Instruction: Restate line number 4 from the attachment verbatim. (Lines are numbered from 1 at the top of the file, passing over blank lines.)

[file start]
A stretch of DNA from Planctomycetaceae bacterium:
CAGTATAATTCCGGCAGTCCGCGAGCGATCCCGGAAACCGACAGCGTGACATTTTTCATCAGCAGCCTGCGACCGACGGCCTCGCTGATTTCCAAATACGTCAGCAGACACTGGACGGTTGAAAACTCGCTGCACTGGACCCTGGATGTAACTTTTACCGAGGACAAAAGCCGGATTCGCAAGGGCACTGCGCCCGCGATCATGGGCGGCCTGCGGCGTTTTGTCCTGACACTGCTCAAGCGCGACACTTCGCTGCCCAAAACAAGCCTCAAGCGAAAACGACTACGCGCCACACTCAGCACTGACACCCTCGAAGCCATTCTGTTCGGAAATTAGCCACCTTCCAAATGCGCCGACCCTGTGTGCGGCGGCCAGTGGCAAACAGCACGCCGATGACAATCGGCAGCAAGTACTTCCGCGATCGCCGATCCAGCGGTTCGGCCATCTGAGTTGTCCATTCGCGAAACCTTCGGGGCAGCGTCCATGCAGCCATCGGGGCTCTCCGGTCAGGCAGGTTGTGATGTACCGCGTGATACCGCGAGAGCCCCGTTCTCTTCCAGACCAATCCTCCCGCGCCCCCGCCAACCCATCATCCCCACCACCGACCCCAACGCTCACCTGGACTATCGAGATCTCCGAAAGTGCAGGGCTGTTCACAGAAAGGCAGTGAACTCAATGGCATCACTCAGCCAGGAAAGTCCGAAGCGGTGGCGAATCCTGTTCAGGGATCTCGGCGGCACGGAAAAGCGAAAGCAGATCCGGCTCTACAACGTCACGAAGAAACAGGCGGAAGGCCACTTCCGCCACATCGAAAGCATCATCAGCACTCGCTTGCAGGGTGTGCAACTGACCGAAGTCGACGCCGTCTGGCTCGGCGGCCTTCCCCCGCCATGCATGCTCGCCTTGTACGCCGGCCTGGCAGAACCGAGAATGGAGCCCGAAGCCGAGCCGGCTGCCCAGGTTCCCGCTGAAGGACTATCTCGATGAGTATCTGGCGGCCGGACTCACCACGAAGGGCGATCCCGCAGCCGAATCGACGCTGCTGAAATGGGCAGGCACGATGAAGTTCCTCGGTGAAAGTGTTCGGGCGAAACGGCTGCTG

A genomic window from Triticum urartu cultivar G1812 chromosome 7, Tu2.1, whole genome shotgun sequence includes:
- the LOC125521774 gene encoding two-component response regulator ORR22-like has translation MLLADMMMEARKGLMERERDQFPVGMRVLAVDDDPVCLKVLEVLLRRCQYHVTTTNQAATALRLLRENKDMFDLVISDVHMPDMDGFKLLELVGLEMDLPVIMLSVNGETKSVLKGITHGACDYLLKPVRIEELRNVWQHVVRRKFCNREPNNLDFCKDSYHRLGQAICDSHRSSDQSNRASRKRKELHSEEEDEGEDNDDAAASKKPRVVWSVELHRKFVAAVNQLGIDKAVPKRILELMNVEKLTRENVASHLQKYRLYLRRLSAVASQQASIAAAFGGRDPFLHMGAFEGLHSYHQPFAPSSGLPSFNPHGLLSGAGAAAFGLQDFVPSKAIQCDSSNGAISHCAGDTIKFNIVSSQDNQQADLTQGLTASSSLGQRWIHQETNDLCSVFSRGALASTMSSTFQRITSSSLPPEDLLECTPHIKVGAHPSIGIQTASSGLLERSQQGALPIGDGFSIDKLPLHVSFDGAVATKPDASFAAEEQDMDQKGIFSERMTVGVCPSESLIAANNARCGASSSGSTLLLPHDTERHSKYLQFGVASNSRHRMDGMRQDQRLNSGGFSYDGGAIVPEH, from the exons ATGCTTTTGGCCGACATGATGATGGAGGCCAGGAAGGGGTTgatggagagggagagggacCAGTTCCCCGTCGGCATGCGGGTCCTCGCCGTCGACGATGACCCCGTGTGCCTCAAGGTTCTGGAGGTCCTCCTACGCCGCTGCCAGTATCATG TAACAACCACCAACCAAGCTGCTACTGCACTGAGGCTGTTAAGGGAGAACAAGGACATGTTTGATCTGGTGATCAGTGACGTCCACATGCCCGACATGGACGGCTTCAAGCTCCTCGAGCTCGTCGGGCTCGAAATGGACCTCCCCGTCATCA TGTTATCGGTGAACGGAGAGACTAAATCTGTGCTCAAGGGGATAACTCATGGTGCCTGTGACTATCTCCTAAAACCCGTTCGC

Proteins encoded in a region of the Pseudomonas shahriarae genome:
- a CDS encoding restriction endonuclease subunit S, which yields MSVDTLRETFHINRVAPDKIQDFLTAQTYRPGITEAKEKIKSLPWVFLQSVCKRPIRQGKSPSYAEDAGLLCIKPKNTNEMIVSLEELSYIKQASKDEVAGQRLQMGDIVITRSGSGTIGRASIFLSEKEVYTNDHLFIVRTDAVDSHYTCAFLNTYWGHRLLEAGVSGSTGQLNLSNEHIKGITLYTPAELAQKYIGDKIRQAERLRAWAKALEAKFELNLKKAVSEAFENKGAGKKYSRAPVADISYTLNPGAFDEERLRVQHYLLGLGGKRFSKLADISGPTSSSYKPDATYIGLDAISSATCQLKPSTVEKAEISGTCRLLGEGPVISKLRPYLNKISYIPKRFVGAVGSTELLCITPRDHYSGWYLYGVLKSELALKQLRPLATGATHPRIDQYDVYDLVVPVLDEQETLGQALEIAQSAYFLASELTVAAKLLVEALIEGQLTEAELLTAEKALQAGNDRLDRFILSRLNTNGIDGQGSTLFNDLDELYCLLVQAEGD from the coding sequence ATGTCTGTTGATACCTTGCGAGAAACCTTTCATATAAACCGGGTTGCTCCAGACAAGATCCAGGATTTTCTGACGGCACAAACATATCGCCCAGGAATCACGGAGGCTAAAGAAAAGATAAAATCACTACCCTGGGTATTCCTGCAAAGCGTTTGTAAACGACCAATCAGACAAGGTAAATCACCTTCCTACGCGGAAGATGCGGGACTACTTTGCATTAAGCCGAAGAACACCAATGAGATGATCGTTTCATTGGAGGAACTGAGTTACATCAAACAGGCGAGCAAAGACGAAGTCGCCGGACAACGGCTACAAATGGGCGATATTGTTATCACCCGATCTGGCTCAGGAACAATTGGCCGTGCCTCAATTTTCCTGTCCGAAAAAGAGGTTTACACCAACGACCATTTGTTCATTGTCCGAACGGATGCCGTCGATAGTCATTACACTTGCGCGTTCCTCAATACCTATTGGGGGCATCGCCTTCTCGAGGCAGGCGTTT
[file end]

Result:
- the LOC125521774 gene encoding two-component response regulator ORR22-like has translation MLLADMMMEARKGLMERERDQFPVGMRVLAVDDDPVCLKVLEVLLRRCQYHVTTTNQAATALRLLRENKDMFDLVISDVHMPDMDGFKLLELVGLEMDLPVIMLSVNGETKSVLKGITHGACDYLLKPVRIEELRNVWQHVVRRKFCNREPNNLDFCKDSYHRLGQAICDSHRSSDQSNRASRKRKELHSEEEDEGEDNDDAAASKKPRVVWSVELHRKFVAAVNQLGIDKAVPKRILELMNVEKLTRENVASHLQKYRLYLRRLSAVASQQASIAAAFGGRDPFLHMGAFEGLHSYHQPFAPSSGLPSFNPHGLLSGAGAAAFGLQDFVPSKAIQCDSSNGAISHCAGDTIKFNIVSSQDNQQADLTQGLTASSSLGQRWIHQETNDLCSVFSRGALASTMSSTFQRITSSSLPPEDLLECTPHIKVGAHPSIGIQTASSGLLERSQQGALPIGDGFSIDKLPLHVSFDGAVATKPDASFAAEEQDMDQKGIFSERMTVGVCPSESLIAANNARCGASSSGSTLLLPHDTERHSKYLQFGVASNSRHRMDGMRQDQRLNSGGFSYDGGAIVPEH, from the exons ATGCTTTTGGCCGACATGATGATGGAGGCCAGGAAGGGGTTgatggagagggagagggacCAGTTCCCCGTCGGCATGCGGGTCCTCGCCGTCGACGATGACCCCGTGTGCCTCAAGGTTCTGGAGGTCCTCCTACGCCGCTGCCAGTATCATG TAACAACCACCAACCAAGCTGCTACTGCACTGAGGCTGTTAAGGGAGAACAAGGACATGTTTGATCTGGTGATCAGTGACGTCCACATGCCCGACATGGACGGCTTCAAGCTCCTCGAGCTCGTCGGGCTCGAAATGGACCTCCCCGTCATCA TGTTATCGGTGAACGGAGAGACTAAATCTGTGCTCAAGGGGATAACTCATGGTGCCTGTGACTATCTCCTAAAACCCGTTCGC